Something for everyone
By Fritz Hahn
Friday, February 8, 2013
The Pinch would be your run-of-the-mill Columbia Heights corner bar if it weren’t for the stage in its basement. Depending on the night, you might find karaoke singers, comedians, a traditional Hawaiian dance troupe or 20-somethings jumping around in a chaotic mosh pit as a hardcore band performs.
Upcoming events include “The Rocky Horror Picture Show” performed with sock puppets (March 1-3) and, in the near future, a Sunday-night musical talk show with bands and interviews, hosted by co-owner Carlos Eyster.
“We want to be a variety of things so that people who live here can come two or three times a week and not be bored,” Eyster says. And there shouldn’t be a dull moment; recent entertainment has included a residency by the Washington Improv Theater and concerts by bands regularly found headlining the Rock & Roll Hotel or Glen Echo’s Spanish Ballroom.
But in addition to booking well-known acts, the Pinch also has been a talent incubator for smaller neighborhood bands and theater groups looking for a space to show off their talents.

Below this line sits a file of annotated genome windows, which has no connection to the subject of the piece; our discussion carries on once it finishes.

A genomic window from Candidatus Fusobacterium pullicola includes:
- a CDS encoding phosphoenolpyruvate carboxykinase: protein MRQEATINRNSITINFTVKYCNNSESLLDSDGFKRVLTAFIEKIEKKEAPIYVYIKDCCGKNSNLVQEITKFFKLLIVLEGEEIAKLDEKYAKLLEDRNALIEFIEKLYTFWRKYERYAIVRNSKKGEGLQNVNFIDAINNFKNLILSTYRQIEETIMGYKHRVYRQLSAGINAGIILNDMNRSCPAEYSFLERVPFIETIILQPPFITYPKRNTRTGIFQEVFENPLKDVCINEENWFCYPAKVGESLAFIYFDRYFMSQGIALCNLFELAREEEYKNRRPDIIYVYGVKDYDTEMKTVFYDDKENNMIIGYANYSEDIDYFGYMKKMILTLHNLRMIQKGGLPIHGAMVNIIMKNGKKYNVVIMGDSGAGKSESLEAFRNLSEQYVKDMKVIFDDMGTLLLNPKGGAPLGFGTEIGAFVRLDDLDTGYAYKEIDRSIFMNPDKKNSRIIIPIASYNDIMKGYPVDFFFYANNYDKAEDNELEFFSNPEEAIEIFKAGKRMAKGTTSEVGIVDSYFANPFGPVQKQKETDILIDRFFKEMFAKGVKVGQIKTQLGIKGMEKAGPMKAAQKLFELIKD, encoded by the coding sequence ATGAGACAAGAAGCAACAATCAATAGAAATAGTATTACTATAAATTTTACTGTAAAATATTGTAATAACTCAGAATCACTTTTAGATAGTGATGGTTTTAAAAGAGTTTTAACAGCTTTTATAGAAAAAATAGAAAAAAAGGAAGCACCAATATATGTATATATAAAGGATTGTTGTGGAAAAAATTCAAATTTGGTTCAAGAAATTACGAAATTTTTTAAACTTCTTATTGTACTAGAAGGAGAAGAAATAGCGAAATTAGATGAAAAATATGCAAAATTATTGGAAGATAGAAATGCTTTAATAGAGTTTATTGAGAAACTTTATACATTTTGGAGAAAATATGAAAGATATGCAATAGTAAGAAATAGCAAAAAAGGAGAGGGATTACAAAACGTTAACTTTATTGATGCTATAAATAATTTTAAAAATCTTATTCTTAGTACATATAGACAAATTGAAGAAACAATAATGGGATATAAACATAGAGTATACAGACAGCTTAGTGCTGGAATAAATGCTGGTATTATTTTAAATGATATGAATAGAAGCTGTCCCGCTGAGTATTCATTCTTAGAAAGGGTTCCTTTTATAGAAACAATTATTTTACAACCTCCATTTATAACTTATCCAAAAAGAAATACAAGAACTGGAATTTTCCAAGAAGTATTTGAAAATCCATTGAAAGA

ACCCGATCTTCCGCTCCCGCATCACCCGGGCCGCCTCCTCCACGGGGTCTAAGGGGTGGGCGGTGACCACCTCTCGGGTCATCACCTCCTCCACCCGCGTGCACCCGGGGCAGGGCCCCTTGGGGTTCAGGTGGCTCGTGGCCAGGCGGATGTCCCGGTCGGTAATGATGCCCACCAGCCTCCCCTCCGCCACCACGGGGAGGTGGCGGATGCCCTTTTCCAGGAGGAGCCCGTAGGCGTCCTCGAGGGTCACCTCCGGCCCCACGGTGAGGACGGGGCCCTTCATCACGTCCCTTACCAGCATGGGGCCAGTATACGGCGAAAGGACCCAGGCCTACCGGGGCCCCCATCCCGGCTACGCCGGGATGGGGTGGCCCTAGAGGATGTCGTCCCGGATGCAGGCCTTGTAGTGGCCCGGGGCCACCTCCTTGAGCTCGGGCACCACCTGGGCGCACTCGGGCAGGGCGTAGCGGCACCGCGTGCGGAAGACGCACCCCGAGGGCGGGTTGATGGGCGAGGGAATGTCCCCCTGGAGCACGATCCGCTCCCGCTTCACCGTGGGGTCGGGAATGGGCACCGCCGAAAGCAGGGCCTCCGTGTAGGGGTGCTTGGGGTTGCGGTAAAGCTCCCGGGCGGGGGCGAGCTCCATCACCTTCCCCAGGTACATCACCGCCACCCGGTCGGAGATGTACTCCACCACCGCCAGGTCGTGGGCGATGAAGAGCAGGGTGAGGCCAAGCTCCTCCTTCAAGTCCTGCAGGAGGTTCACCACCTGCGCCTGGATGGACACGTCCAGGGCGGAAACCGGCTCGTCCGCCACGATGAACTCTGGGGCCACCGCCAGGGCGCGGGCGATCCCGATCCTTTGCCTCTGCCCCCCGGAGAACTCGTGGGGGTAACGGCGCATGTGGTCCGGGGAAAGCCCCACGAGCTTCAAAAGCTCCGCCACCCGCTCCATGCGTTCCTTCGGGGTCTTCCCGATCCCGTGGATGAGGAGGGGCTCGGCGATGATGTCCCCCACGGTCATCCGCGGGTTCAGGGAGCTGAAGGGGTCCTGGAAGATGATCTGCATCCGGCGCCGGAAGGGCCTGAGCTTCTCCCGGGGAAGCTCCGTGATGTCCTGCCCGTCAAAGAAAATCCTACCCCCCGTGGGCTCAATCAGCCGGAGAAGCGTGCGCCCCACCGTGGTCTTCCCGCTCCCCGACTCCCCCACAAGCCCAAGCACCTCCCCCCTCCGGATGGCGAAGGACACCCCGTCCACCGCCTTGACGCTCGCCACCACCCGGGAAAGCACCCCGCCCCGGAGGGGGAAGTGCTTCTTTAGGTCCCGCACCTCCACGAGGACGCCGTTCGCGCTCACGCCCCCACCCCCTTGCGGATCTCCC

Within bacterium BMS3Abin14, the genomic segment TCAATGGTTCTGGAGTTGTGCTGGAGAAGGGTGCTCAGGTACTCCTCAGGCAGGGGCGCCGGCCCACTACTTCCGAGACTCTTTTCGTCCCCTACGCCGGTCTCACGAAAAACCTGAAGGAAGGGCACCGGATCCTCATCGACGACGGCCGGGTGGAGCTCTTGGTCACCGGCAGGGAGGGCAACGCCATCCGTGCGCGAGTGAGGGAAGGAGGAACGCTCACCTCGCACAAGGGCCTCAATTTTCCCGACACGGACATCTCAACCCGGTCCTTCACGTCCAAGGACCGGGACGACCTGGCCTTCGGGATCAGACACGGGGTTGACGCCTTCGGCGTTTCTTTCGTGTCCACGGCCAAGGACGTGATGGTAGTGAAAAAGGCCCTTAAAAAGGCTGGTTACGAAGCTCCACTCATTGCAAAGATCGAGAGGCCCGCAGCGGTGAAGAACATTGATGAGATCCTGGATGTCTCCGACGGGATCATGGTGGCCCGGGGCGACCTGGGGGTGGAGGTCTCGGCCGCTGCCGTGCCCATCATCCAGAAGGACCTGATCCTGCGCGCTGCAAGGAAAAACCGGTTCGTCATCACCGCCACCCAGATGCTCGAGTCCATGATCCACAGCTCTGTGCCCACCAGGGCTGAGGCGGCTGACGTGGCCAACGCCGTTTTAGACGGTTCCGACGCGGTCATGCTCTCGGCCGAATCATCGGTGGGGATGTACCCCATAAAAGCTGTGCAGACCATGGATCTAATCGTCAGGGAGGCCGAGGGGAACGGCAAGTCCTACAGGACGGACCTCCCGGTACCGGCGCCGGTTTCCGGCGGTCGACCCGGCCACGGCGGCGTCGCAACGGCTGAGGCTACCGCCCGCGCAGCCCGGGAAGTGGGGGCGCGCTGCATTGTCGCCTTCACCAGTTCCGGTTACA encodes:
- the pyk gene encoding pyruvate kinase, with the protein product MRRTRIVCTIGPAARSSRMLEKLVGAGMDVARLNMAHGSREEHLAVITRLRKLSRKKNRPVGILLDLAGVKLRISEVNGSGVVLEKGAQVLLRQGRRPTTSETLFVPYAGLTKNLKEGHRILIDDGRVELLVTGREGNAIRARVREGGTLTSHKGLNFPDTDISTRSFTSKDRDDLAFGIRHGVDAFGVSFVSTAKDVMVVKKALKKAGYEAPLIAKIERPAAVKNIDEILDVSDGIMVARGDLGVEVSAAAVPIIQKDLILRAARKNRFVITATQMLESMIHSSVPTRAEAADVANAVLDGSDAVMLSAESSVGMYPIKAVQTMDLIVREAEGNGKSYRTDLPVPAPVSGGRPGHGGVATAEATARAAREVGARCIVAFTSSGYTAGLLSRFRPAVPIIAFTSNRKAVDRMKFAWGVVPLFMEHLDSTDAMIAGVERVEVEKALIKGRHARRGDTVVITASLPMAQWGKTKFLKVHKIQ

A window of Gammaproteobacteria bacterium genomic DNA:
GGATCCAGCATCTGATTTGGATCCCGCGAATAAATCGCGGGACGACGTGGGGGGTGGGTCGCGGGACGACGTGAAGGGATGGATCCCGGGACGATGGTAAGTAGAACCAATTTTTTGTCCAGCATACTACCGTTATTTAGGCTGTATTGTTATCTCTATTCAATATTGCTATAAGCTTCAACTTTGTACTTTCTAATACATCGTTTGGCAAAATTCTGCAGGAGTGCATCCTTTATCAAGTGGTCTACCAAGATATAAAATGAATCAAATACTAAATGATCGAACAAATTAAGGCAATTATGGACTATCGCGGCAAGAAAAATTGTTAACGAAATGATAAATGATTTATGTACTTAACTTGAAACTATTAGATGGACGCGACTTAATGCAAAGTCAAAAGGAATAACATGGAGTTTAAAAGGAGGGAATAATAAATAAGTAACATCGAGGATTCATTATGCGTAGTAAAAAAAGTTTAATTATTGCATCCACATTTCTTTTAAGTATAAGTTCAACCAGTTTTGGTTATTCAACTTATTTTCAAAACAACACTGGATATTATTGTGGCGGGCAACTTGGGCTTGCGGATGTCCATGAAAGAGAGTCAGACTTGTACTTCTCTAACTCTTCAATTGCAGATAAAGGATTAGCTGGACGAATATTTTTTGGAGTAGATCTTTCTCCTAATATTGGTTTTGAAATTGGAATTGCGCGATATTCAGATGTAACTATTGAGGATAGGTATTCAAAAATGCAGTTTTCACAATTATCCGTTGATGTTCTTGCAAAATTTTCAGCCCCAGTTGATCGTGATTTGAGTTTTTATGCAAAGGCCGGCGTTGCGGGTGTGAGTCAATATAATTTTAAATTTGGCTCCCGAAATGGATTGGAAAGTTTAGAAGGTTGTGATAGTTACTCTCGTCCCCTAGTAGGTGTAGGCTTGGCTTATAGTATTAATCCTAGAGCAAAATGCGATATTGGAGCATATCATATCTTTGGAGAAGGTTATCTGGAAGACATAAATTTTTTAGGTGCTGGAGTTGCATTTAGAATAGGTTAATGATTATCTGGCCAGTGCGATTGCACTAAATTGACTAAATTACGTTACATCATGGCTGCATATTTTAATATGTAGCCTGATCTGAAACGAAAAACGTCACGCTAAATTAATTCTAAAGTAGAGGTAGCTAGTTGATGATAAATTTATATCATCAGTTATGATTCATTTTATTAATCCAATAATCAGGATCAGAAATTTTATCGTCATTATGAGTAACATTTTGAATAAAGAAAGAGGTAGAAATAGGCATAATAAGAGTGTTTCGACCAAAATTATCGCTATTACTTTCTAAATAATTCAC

“It’s good for the community, and the arts in general, to give people a chance,” Eyster says. “We’re open to talking to anyone [who wants to put on an event]. It’s about keeping it fresh.”
Originally, the three owners, who worked together at Marty’s and Trusty’s on Capitol Hill, weren’t planning to offer live entertainment; they planned to use the basement as “a drinking space,” with a bar and televisions for watching sports. But the raised stage along the basement’s back wall, a holdover from the building’s previous incarnation as El Salvadoreno, proved too expensive to remove, so it remained, and the checkerboard floor was covered with couches and high-top tables.
The stage has welcomed punk groups, blues bands, improv comics and burlesque performers. Every Tuesday is karaoke night, Wednesday is reserved for trivia and the last Thursday of the month finds a packed house for bluegrass night, sponsored by DC Brau. No matter what’s on the lineup, there’s always energy in the room and there’s never a cover charge.
Even if you’re not going for a show, the bar is worth a visit for its neighborhood spirit and surprising food. The friendly bartenders are evangelists for IPAs, there’s a selection of beer from local breweries and paintings by local artists hang on the bright red walls. Buffalo wings prepared with ghost chiles are crispy and have a pleasant but not overwhelming burn. Slices of pickle are fried with crunchy pretzel bits. And the burger -- sorry, Burduckon -- is monumental: a beef patty topped with bacon, fried onions and a pile of pulled barbecue duck.
Go early for happy hour drinks and dinner and stick around to test your brain or dance to the sounds of washboards or electric guitars. I’m sure some will complain that the vibe is a little hipstery -- what else were you expecting at a Columbia Heights bar that serves PBR tallboys? -- but the eclectic entertainment will keep everyone coming back.